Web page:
RÉSUMÉ: L’identification des aéroallergènes auxquels les patients sont les plus fréquemment sensibilisés dans une zone particulière est importante pour le diagnostic et le traitement de la rhinite allergique. La présente étude transversale visait à rechercher le modèle de réactivité aux tests cutanés de différents aéroallergènes chez des patients atteints de rhinite allergique se présentant dans des centres de consultations externes à Amman (Jordanie). Un test cutané composé de 18 extraits d’allergènes normalisés a été réalisé sur 538 patients. La plupart des patients atteints de rhinite allergique dans l’échantillon de l’étude souffraient de polysensibilisation. Les pollens de graminées (51,4 % des patients), de chardon (46,9 %) et d’olivier (45,3 %) étaient les allergènes (tous saisonniers) les plus fréquents dans ce groupe de patients. Les phanères de chat étaient l’allergène non saisonnier le plus répandu (41,6 %), suivis par les acariens (ou dermatophagoïdes pteronyssinus, 32,9 %). Ces allergènes devraient être placés en tête de liste des priorités lors de l’information des patients souffrant de rhinite allergique à Amman au sujet des stratégies d’évitement.

EMHJ, 2011, 17(7): 604-610


1Department of Clinical Pharmacy, Faculty of Pharmacy, University of Jordan, Amman, Jordan (Correspondence to S. Aburuz: This e-mail address is being protected from spambots. You need JavaScript enabled to view it ; This e-mail address is being protected from spambots. You need JavaScript enabled to view it ).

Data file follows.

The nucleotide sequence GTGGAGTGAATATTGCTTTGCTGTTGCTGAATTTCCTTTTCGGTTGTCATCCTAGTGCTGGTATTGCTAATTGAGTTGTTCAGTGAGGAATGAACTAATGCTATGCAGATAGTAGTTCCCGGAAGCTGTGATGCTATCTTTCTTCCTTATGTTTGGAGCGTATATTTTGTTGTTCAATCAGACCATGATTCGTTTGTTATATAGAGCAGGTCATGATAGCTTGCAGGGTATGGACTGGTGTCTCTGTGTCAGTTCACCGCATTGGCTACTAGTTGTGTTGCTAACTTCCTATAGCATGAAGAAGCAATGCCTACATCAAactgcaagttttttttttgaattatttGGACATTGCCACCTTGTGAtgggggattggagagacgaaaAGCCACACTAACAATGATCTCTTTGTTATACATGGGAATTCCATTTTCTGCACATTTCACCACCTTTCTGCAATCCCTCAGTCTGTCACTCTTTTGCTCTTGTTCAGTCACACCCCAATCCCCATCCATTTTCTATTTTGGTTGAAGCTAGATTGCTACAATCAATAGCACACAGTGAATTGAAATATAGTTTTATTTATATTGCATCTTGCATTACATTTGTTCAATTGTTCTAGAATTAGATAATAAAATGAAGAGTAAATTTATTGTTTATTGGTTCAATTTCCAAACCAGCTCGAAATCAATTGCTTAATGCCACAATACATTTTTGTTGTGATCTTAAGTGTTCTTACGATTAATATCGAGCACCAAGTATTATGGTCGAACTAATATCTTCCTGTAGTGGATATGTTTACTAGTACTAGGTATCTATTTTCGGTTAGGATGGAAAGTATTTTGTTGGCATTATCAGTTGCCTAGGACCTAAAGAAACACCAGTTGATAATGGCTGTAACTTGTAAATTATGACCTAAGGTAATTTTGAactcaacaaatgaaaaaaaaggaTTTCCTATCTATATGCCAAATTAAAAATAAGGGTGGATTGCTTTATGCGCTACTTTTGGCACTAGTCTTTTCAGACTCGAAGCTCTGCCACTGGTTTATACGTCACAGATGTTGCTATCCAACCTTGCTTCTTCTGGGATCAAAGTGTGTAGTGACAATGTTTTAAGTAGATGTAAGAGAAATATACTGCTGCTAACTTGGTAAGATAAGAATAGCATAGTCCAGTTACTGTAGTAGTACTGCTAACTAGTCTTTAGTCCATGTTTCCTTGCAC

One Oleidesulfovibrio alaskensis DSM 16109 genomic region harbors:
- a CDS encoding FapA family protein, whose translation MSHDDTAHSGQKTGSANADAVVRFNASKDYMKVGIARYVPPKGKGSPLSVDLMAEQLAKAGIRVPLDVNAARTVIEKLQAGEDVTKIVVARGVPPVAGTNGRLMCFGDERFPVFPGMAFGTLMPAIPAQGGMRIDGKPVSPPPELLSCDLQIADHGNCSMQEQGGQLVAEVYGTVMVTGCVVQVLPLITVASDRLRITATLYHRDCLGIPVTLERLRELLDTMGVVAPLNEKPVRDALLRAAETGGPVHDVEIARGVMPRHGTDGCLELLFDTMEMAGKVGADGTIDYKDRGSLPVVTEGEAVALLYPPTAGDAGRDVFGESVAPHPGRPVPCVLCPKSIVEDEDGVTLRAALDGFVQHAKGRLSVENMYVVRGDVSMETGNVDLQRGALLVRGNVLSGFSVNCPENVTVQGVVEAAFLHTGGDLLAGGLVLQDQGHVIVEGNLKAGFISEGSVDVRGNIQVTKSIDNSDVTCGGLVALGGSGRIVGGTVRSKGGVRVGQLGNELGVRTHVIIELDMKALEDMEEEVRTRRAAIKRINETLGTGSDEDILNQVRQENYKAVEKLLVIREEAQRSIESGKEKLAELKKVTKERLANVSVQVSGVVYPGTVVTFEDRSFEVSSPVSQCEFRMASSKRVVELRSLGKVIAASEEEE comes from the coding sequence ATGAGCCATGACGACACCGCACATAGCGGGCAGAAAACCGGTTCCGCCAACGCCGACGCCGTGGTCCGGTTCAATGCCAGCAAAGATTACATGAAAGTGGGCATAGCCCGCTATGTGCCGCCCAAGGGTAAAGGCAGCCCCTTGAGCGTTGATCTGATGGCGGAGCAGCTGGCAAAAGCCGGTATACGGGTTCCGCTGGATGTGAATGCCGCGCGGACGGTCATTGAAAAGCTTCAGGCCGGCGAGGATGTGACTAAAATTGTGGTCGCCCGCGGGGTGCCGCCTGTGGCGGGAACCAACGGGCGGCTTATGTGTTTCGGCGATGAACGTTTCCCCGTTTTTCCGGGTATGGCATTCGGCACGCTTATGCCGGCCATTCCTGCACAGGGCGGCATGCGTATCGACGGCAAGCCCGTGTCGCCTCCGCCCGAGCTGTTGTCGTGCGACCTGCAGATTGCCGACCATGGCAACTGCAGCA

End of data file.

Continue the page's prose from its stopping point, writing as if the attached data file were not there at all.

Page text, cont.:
2Department of Pharmaceutical Care;
3Department of Ear, Nose and Throat, Faculty of Medicine, University of Jordan Hospital, Amman, Jordan. Received: 23/08/09; accepted: 31/12/09

Introduction

Allergic rhinitis is one of the most common chronic conditions, affecting 10% to 30% of adults and up to 40% of children [1,2]. There is evidence of a progressive increase in the prevalence of allergic rhinitis in recent decades [3,4]. Sometimes mistakenly viewed as a trivial disease, symptoms of allergic rhinitis may significantly impact a patient’s quality of life by causing fatigue, headache, cognitive impairment, affecting psychological well-being and other systemic symptoms [5,6]. Allergen avoidance should be considered as a first-line intervention in the management of allergic rhinitis as, even when not completely effective, it may reduce the need for additional treatment [7].

Sensitization to aeroallergens is the most important factor causing symptoms in allergic rhinitis [7]. Many studies have shown that the distribution and pattern of aeroallergens is significantly different from one country to another [8]. Identification of the most common aeroallergens to which the patients are sensitized has an important role in the diagnosis and treatment of allergic rhinitis. Selecting the most appropriate panel of allergen extracts for diagnostic testing and finding the best formulation of allergen immunotherapy depends on information about the most important aeroallergens in a specific area. Likewise, allergen avoidance cannot be properly achieved without identifying the allergens that are associated with allergic rhinitis for every patient.